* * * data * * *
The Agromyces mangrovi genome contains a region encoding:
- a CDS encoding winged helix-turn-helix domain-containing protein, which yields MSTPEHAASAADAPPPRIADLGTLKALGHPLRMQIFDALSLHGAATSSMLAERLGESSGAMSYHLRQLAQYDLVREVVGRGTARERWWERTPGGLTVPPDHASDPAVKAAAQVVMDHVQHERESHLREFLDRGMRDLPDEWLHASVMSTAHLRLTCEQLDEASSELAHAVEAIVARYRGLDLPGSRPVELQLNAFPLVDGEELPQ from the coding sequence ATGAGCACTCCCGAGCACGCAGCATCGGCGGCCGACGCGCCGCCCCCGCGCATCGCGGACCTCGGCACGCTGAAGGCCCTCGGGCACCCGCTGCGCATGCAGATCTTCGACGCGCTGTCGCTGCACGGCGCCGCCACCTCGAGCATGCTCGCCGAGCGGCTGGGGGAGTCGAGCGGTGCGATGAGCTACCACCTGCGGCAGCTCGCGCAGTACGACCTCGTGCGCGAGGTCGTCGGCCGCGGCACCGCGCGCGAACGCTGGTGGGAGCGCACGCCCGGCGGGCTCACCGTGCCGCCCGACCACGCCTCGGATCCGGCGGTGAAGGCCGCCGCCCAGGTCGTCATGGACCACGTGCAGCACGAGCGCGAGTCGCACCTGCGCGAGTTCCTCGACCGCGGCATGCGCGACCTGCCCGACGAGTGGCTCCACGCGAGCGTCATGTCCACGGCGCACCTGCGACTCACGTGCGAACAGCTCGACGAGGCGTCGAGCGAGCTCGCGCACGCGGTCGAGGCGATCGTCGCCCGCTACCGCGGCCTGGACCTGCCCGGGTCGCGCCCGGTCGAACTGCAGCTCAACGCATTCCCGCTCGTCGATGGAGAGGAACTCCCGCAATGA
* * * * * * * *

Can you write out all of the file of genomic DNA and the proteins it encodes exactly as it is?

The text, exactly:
The Agromyces mangrovi genome contains a region encoding:
- a CDS encoding winged helix-turn-helix domain-containing protein, which yields MSTPEHAASAADAPPPRIADLGTLKALGHPLRMQIFDALSLHGAATSSMLAERLGESSGAMSYHLRQLAQYDLVREVVGRGTARERWWERTPGGLTVPPDHASDPAVKAAAQVVMDHVQHERESHLREFLDRGMRDLPDEWLHASVMSTAHLRLTCEQLDEASSELAHAVEAIVARYRGLDLPGSRPVELQLNAFPLVDGEELPQ from the coding sequence ATGAGCACTCCCGAGCACGCAGCATCGGCGGCCGACGCGCCGCCCCCGCGCATCGCGGACCTCGGCACGCTGAAGGCCCTCGGGCACCCGCTGCGCATGCAGATCTTCGACGCGCTGTCGCTGCACGGCGCCGCCACCTCGAGCATGCTCGCCGAGCGGCTGGGGGAGTCGAGCGGTGCGATGAGCTACCACCTGCGGCAGCTCGCGCAGTACGACCTCGTGCGCGAGGTCGTCGGCCGCGGCACCGCGCGCGAACGCTGGTGGGAGCGCACGCCCGGCGGGCTCACCGTGCCGCCCGACCACGCCTCGGATCCGGCGGTGAAGGCCGCCGCCCAGGTCGTCATGGACCACGTGCAGCACGAGCGCGAGTCGCACCTGCGCGAGTTCCTCGACCGCGGCATGCGCGACCTGCCCGACGAGTGGCTCCACGCGAGCGTCATGTCCACGGCGCACCTGCGACTCACGTGCGAACAGCTCGACGAGGCGTCGAGCGAGCTCGCGCACGCGGTCGAGGCGATCGTCGCCCGCTACCGCGGCCTGGACCTGCCCGGGTCGCGCCCGGTCGAACTGCAGCTCAACGCATTCCCGCTCGTCGATGGAGAGGAACTCCCGCAATGA